HOW HIGH will they fly? Interest rates, that is. Now the Monetary Policy Committee has nudged them up, the Square Mile is not asking whether there will be another increase, but when.

Few people believed the MPC would act. In part this was because of "give growth a chance" comments ahead of the meeting. The principal reason for the hike - the buoyant state of the property market - is very much a London and South East phenomenon. Ask home owners in Huddersfield or Huyton about runaway house prices and you are likely to get blank stares.

Previously, interest rates rose in leaps and bounds as government chased the market, rather than leading it. But the quarter point rise we have just seen actually anticipates problems - unheard of a few years ago.

There are winners from higher rates as well as losers. Those who rely upon deposit account interest for part of their income will welcome the rise. But financial institutions are cautious about how much to pass on because they do not know how far rates will go, although more rises should be expected.

Does it matter if house prices rise? If people do what they did in the Eighties and spend some of the value they perceive to be locked up in bricks and mortar it matters a great deal. At that time, the ending of a tax break, signalled well in advance, sent people piling into the housing market. No one should make that mistake again. But if a quarter point rise is a measured, anticipatory move, why did the stockmarket dive?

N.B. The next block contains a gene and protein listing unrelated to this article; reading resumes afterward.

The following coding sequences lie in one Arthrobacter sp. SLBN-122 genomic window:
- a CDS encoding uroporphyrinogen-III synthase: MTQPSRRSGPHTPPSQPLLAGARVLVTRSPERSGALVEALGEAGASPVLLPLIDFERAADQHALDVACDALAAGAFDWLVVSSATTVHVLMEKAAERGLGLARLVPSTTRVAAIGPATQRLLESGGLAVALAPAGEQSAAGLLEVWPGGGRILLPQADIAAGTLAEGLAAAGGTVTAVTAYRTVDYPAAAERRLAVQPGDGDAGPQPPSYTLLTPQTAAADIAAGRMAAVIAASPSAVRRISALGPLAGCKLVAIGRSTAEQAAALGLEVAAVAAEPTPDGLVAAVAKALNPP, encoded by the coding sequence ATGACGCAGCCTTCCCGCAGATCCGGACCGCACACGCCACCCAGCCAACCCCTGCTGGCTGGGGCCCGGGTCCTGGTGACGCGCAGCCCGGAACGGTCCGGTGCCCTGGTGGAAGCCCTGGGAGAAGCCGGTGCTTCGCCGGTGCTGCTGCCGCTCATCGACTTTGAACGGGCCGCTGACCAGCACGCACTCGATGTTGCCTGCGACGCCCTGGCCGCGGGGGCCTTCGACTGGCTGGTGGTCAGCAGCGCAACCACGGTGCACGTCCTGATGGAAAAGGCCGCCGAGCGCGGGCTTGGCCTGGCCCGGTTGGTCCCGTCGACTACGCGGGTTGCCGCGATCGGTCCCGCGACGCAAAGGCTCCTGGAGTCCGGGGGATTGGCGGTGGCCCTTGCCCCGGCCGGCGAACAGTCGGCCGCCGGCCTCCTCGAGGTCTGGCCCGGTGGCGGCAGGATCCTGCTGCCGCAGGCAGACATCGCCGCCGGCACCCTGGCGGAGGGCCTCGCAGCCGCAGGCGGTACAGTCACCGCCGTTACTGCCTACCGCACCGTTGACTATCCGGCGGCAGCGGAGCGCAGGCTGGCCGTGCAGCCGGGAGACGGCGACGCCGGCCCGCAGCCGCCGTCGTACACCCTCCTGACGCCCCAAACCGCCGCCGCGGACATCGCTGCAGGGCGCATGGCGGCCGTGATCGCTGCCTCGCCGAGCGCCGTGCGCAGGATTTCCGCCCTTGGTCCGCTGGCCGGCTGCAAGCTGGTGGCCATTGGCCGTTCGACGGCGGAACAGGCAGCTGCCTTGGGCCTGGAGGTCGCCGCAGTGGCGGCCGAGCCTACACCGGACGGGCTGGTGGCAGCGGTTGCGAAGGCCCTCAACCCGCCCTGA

Actually, the MPC is only partly to blame for the shenanigans last Wednesday, which showed the shortcomings of the electronic age as rogue trades in Vodafone Telecom, the second largest component of the FTSE 100 Index, drove its share price down by 250p. This is not the only example we have seen of somebody pressing the wrong electronic button, but it was dramatic and demonstrated how the index can be moved by the performance of a small number of major companies.

The European Union is agonising over this at present. Index trackers want the rules relaxed on how much money in a collective fund can be committed to a single share. At present, 10 per cent is the limit but BP Amoco will be more than 10 per cent of the FTSE 100 Index once the Atlantic Richfield deal goes through. In other countries the situation can be even more dramatic. More than half Finland's stockmarket capitalisation is accounted for by telecoms giant Nokia.

Whatever your view, the message is plain. Volatility is more likely to increase - except perhaps in the way interest rate policies are pursued. For the record, I think the next move in rates will be up and that 6 per cent is possible. But we will get there in bite-size, quarter point chunks thank heavens.

Brian Tora is Chairman of the Greig Middleton Investment Strategy Committee

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